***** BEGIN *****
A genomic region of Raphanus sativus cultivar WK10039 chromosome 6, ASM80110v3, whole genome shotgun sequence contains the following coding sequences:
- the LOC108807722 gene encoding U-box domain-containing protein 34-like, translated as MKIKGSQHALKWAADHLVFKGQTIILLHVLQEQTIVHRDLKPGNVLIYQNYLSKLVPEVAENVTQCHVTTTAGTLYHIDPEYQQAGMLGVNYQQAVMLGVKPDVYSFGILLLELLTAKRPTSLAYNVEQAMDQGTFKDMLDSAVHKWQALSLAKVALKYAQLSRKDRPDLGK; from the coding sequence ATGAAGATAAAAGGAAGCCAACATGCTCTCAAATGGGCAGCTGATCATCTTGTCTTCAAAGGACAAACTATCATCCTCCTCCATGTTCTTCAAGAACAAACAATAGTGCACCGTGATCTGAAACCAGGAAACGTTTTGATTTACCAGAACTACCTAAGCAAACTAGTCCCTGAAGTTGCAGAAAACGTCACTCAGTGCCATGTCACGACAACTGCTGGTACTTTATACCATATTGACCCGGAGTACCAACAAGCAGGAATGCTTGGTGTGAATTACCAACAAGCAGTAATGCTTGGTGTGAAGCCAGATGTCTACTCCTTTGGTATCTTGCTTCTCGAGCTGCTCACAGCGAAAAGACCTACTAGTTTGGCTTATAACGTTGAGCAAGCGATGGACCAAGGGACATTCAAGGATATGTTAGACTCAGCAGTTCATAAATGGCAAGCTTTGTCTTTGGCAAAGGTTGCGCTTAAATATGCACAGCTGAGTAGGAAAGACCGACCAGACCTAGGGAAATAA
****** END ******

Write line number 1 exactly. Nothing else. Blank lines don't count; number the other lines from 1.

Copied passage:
A genomic region of Raphanus sativus cultivar WK10039 chromosome 6, ASM80110v3, whole genome shotgun sequence contains the following coding sequences: